“Think carefully, dear citizens. You know that your representatives are fooling you, have fooled you, will fool you — yet still you go to vote. So vote for me! Elect the ass!...I’m not any dumber than you.”
This frankness — a little brutal — wasn’t to everyone’s taste.
“We’re being insulted,” some of them said.
“Universal suffrage is being mocked,” others more accurately cried out.
Someone angrily brandished his fist at the ass and said:
But a sonorous laugh broke out. The candidate was being acclaimed. Bravely, the voters mocked both themselves and their elected representatives. Hats waved, canes. Women threw flowers...
The ass passed.
He descended from high in Montmartre towards the Latin Quarter. He crossed the Grands Boulevards, le Croissant where, without salt, the stuff is cooked that the gazettes sell. He saw the Halles where the starving — the Sovereign People — glean piles of rubbish; the quays, where the voters choose bridges as lodgings...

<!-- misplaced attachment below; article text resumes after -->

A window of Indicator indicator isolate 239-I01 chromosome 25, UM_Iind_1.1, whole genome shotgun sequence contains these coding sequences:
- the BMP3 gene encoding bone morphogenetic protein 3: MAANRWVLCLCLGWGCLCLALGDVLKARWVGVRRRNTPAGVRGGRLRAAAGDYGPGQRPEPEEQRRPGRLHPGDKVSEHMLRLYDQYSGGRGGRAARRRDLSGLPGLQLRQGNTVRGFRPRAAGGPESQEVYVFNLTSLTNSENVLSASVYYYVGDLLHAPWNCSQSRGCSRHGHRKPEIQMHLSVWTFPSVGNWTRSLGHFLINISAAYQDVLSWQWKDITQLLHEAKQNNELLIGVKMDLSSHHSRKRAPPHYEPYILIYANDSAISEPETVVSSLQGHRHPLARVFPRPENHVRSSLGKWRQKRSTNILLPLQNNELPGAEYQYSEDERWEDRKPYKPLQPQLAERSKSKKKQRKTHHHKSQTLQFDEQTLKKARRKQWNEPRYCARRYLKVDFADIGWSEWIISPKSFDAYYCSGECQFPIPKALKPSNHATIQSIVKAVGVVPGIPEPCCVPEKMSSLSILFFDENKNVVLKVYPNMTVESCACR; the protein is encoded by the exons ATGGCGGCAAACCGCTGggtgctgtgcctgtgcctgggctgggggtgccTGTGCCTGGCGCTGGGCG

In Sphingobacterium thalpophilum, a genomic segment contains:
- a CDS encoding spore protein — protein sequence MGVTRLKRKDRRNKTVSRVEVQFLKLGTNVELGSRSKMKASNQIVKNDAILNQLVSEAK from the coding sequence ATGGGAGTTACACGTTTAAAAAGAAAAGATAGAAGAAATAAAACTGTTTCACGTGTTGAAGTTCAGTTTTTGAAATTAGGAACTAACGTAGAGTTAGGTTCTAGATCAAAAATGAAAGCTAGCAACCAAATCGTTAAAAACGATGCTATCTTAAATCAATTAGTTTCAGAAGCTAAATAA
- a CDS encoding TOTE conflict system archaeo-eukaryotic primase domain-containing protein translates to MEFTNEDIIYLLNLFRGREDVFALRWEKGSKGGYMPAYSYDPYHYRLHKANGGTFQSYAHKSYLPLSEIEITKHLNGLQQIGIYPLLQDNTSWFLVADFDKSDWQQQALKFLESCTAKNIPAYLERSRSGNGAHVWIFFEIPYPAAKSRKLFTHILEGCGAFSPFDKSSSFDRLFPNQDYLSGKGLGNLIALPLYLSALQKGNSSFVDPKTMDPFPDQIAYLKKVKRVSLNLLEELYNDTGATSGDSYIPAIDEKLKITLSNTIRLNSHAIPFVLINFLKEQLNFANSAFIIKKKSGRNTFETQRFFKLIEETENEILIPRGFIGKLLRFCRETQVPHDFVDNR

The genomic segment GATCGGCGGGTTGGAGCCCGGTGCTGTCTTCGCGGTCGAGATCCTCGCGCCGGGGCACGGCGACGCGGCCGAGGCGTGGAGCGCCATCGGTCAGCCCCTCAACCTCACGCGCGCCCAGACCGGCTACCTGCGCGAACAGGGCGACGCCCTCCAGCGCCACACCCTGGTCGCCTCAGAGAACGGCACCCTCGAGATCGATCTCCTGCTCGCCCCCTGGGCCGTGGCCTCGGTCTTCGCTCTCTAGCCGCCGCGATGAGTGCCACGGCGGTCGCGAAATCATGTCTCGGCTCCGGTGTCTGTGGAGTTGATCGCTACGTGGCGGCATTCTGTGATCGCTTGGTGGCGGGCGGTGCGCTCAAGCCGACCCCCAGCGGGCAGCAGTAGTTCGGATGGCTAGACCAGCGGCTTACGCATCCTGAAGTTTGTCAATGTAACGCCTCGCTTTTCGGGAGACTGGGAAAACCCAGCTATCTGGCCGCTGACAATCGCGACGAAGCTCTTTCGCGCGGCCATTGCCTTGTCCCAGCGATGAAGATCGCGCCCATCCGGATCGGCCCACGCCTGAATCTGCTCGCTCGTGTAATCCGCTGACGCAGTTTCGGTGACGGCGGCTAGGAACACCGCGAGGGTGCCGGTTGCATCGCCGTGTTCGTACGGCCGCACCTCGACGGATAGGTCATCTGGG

The heart and the brain! This was Paris! This was democracy!
We are all brothers, old vagabonds! Pity the bourgeois! He’s got gout... and he’s your brother, people without bread, man without work, worn out mother who, tonight, will go home tonight to die with the little ones...
We are all brothers, young conscript! It’s your brother the officer down there, with his girl’s corset and forehead covered with bars. Salute! Fix bayonets! In line! The Code awaits you — the military code. Twelve bullets in your skin for a gesture. It’s the republican tariff.
The ass arrived before the Senate.
He rolled alongside the palace, where guards pushed each other on leaving. He continued along the outside (alas!) of the too-green gardens. The he reached the Boulevard St-Michel. On the café terraces people clapped. The crowd, ceaselessly growing, grabbed copies of the proclamations. Students hooked themselves to the wagon; a professor pushed the wheels...